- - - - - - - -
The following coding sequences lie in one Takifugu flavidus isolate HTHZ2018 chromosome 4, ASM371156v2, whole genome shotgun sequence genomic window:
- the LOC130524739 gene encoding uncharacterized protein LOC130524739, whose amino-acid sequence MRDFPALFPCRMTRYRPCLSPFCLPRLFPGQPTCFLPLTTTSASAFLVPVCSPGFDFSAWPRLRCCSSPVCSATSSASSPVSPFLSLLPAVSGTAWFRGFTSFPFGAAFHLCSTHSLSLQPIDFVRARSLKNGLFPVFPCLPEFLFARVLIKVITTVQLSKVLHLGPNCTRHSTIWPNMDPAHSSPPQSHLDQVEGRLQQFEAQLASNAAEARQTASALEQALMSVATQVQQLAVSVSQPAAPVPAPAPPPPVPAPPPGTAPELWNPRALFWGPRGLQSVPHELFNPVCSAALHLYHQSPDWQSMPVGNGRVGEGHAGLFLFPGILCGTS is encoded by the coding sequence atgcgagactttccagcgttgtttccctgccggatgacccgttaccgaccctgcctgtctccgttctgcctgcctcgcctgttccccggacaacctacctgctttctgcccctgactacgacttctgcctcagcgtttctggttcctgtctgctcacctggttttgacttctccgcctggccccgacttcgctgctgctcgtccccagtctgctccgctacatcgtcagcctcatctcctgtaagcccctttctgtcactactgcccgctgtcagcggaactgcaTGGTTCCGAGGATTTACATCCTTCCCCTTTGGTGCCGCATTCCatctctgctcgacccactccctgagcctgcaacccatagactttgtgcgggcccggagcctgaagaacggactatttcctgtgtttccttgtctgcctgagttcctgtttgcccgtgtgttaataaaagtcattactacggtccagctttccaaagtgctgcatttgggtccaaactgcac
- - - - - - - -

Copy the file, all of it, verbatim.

The following coding sequences lie in one Takifugu flavidus isolate HTHZ2018 chromosome 4, ASM371156v2, whole genome shotgun sequence genomic window:
- the LOC130524739 gene encoding uncharacterized protein LOC130524739, whose amino-acid sequence MRDFPALFPCRMTRYRPCLSPFCLPRLFPGQPTCFLPLTTTSASAFLVPVCSPGFDFSAWPRLRCCSSPVCSATSSASSPVSPFLSLLPAVSGTAWFRGFTSFPFGAAFHLCSTHSLSLQPIDFVRARSLKNGLFPVFPCLPEFLFARVLIKVITTVQLSKVLHLGPNCTRHSTIWPNMDPAHSSPPQSHLDQVEGRLQQFEAQLASNAAEARQTASALEQALMSVATQVQQLAVSVSQPAAPVPAPAPPPPVPAPPPGTAPELWNPRALFWGPRGLQSVPHELFNPVCSAALHLYHQSPDWQSMPVGNGRVGEGHAGLFLFPGILCGTS is encoded by the coding sequence atgcgagactttccagcgttgtttccctgccggatgacccgttaccgaccctgcctgtctccgttctgcctgcctcgcctgttccccggacaacctacctgctttctgcccctgactacgacttctgcctcagcgtttctggttcctgtctgctcacctggttttgacttctccgcctggccccgacttcgctgctgctcgtccccagtctgctccgctacatcgtcagcctcatctcctgtaagcccctttctgtcactactgcccgctgtcagcggaactgcaTGGTTCCGAGGATTTACATCCTTCCCCTTTGGTGCCGCATTCCatctctgctcgacccactccctgagcctgcaacccatagactttgtgcgggcccggagcctgaagaacggactatttcctgtgtttccttgtctgcctgagttcctgtttgcccgtgtgttaataaaagtcattactacggtccagctttccaaagtgctgcatttgggtccaaactgcac